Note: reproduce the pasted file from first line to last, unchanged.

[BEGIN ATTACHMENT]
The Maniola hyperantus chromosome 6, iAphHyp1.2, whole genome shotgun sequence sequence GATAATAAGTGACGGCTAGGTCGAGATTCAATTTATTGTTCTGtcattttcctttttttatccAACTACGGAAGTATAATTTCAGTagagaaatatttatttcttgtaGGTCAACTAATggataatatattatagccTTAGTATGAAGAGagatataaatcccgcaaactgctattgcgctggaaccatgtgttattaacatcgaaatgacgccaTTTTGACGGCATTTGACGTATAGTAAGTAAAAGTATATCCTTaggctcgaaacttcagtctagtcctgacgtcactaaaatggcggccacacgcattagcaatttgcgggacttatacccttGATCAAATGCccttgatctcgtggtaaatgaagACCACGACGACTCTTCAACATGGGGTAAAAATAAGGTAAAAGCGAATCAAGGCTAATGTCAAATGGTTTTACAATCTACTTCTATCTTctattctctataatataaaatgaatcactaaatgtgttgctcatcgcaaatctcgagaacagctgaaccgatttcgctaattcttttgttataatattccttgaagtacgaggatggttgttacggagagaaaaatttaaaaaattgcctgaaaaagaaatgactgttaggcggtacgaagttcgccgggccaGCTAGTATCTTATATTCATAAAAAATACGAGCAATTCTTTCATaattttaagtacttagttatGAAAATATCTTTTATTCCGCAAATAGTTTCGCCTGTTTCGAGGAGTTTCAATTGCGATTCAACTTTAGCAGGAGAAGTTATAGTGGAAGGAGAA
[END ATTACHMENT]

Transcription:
The Maniola hyperantus chromosome 6, iAphHyp1.2, whole genome shotgun sequence sequence GATAATAAGTGACGGCTAGGTCGAGATTCAATTTATTGTTCTGtcattttcctttttttatccAACTACGGAAGTATAATTTCAGTagagaaatatttatttcttgtaGGTCAACTAATggataatatattatagccTTAGTATGAAGAGagatataaatcccgcaaactgctattgcgctggaaccatgtgttattaacatcgaaatgacgccaTTTTGACGGCATTTGACGTATAGTAAGTAAAAGTATATCCTTaggctcgaaacttcagtctagtcctgacgtcactaaaatggcggccacacgcattagcaatttgcgggacttatacccttGATCAAATGCccttgatctcgtggtaaatgaagACCACGACGACTCTTCAACATGGGGTAAAAATAAGGTAAAAGCGAATCAAGGCTAATGTCAAATGGTTTTACAATCTACTTCTATCTTctattctctataatataaaatgaatcactaaatgtgttgctcatcgcaaatctcgagaacagctgaaccgatttcgctaattcttttgttataatattccttgaagtacgaggatggttgttacggagagaaaaatttaaaaaattgcctgaaaaagaaatgactgttaggcggtacgaagttcgccgggccaGCTAGTATCTTATATTCATAAAAAATACGAGCAATTCTTTCATaattttaagtacttagttatGAAAATATCTTTTATTCCGCAAATAGTTTCGCCTGTTTCGAGGAGTTTCAATTGCGATTCAACTTTAGCAGGAGAAGTTATAGTGGAAGGAGAA